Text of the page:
Meadows reportedly burned papers after Scott Perry meeting
Recent reports suggest Hutchinson has continued to provide the select committee with other relevant details about the former chief of staff’s behavior in the lead-up to Jan. 6.
According to Politico, Hutchinson told the panel during her latest deposition last month that she saw Meadows burn documents in his office following a meeting with Rep. Scott Perry, R-Pa., in the weeks after the 2020 election.
Perry has emerged as another key player in the select panel’s investigation into Trump’s efforts to overturn his election defeat and the events leading up to Jan. 6. Testimony and documents obtained by the committee have identified Perry as the first link between the former president and Jeffrey Clark, then a little known senior official at the Justice Department.
During his final weeks in the White House, Trump reportedly conspired with Clark to try to use the DOJ to sow doubt about the election results — even after the FBI failed to find evidence of widespread voter fraud — and even came close to installing Clark as acting attorney general, before several top aides threatened to resign in protest.
It’s not clear whether Hutchinson told investigators which specific papers Meadows had reportedly incinerated or if they should have been preserved under federal records laws. The select committee has uncovered other efforts by Meadows and Perry to conceal their communications in the wake of the 2020 election, including one text message exchange in which Perry told Meadows he’d “just sent you something on Signal,” an encrypted messaging app.
Trump reportedly expressed support for hanging Mike Pence
Another key line of inquiry for the select committee has been what, exactly, the president was doing while an angry mob of his supporters violently ransacked the Capitol, and why it took 187 minutes before National Guard troops and additional police were sent to the Capitol to stop them.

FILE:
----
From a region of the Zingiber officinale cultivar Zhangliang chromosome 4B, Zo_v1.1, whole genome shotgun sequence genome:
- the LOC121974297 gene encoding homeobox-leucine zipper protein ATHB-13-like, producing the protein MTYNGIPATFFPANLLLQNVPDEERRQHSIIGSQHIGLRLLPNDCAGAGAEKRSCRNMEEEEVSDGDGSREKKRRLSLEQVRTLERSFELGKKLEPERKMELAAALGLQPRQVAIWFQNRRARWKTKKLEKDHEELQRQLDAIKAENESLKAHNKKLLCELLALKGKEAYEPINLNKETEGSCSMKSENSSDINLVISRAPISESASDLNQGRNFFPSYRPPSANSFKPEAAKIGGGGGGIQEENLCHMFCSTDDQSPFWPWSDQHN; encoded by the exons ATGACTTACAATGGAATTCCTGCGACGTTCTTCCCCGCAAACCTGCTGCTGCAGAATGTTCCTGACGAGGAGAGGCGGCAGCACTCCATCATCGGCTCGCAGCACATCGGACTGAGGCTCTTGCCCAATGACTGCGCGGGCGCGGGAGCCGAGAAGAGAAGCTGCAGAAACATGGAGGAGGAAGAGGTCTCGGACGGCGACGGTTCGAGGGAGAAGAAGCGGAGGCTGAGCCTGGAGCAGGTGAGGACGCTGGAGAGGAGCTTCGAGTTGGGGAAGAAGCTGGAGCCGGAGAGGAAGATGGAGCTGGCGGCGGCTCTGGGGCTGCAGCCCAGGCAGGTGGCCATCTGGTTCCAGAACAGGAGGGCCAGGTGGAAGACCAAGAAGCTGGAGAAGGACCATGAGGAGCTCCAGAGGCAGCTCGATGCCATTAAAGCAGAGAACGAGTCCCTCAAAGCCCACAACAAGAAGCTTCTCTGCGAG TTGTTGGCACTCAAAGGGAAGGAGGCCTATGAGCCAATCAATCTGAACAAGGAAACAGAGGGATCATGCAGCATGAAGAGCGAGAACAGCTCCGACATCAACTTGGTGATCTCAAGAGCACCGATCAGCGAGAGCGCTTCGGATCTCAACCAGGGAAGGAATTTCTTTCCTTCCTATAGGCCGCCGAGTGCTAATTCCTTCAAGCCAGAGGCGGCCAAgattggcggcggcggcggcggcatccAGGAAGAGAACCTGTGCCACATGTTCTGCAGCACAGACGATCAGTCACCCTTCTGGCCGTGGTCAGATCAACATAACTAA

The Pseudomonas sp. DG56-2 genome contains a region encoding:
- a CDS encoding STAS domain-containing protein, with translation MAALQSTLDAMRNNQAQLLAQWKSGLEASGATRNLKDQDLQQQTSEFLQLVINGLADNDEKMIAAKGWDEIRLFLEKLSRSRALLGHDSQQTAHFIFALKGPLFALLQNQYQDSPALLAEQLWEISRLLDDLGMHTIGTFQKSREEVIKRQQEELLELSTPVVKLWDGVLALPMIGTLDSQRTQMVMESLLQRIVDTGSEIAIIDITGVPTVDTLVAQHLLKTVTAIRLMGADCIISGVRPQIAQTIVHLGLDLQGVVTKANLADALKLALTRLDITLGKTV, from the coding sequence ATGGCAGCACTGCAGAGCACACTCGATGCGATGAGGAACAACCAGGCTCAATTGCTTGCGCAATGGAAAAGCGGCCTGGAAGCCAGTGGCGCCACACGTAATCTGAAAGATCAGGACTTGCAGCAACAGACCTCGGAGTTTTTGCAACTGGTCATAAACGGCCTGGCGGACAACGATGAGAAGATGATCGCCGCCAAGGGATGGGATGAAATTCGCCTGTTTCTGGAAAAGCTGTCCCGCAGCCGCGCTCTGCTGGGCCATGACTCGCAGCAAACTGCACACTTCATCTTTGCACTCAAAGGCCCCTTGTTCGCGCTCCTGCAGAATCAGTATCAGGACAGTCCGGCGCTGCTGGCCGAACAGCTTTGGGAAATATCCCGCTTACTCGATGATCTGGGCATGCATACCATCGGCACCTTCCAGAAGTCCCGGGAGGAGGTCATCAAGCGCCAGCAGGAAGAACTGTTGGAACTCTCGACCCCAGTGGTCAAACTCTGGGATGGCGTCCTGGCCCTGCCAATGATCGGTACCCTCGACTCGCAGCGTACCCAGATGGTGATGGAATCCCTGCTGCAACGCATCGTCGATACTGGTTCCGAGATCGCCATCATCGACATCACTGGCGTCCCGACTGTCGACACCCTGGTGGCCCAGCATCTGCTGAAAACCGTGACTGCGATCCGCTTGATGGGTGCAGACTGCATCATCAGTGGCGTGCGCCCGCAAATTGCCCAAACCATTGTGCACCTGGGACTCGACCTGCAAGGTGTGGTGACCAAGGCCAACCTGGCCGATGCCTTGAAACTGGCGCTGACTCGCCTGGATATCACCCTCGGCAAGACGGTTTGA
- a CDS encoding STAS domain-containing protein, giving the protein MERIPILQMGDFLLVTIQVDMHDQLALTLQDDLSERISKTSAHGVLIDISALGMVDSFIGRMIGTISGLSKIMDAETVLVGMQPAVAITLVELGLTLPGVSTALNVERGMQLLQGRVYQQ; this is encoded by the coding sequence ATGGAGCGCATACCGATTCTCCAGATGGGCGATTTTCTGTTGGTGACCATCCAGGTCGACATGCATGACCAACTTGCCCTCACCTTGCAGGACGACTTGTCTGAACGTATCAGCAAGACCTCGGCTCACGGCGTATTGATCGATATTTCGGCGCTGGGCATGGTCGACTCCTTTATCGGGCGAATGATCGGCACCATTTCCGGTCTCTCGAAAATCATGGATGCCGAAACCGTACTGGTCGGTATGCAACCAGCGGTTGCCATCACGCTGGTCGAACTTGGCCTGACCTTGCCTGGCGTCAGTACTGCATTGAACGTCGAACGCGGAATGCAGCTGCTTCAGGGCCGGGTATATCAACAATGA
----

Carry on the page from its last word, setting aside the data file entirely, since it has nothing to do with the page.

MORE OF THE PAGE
Investigators may seek to answer those questions by sharing one witness’s account, which has been reportedly confirmed by Hutchinson, of a telling scene that took place at the White House on Jan. 6.
According to the account, which was provided to the Jan. 6 committee, not long after rioters began chanting “hang Mike Pence!” outside the Capitol, Meadows told colleagues in his office that Trump was complaining about his vice president being evacuated to safety. According to the New York Times, which was first to report the account, Meadows “then told the colleagues that Mr. Trump had said something to the effect of, maybe Mr. Pence should be hanged.”
The Times reported that the select committee first heard about Trump’s comment from at least one witness, and then confirmed it with Hutchinson, who was present in Meadows’s office when he relayed what Trump had said. Meadows’s lawyer denied the account to the Times.
The Times report notes that it’s unclear what the tone of Trump’s comment was, but that it underscores his frustration with Pence, who had refused to succumb to the president’s pressure campaign to get him to block Congress’s certification of the Electoral College results that day.
The anecdote also seems to shed light on Trump’s initial reaction to the riot, and why he did not immediately act to call off the mob despite repeated pleas from members of his family and Republicans in Congress to do so.
The rioters got within two doors of Vice President Mike Pence’s office. See how in this 3D explainer from Yahoo Immersive.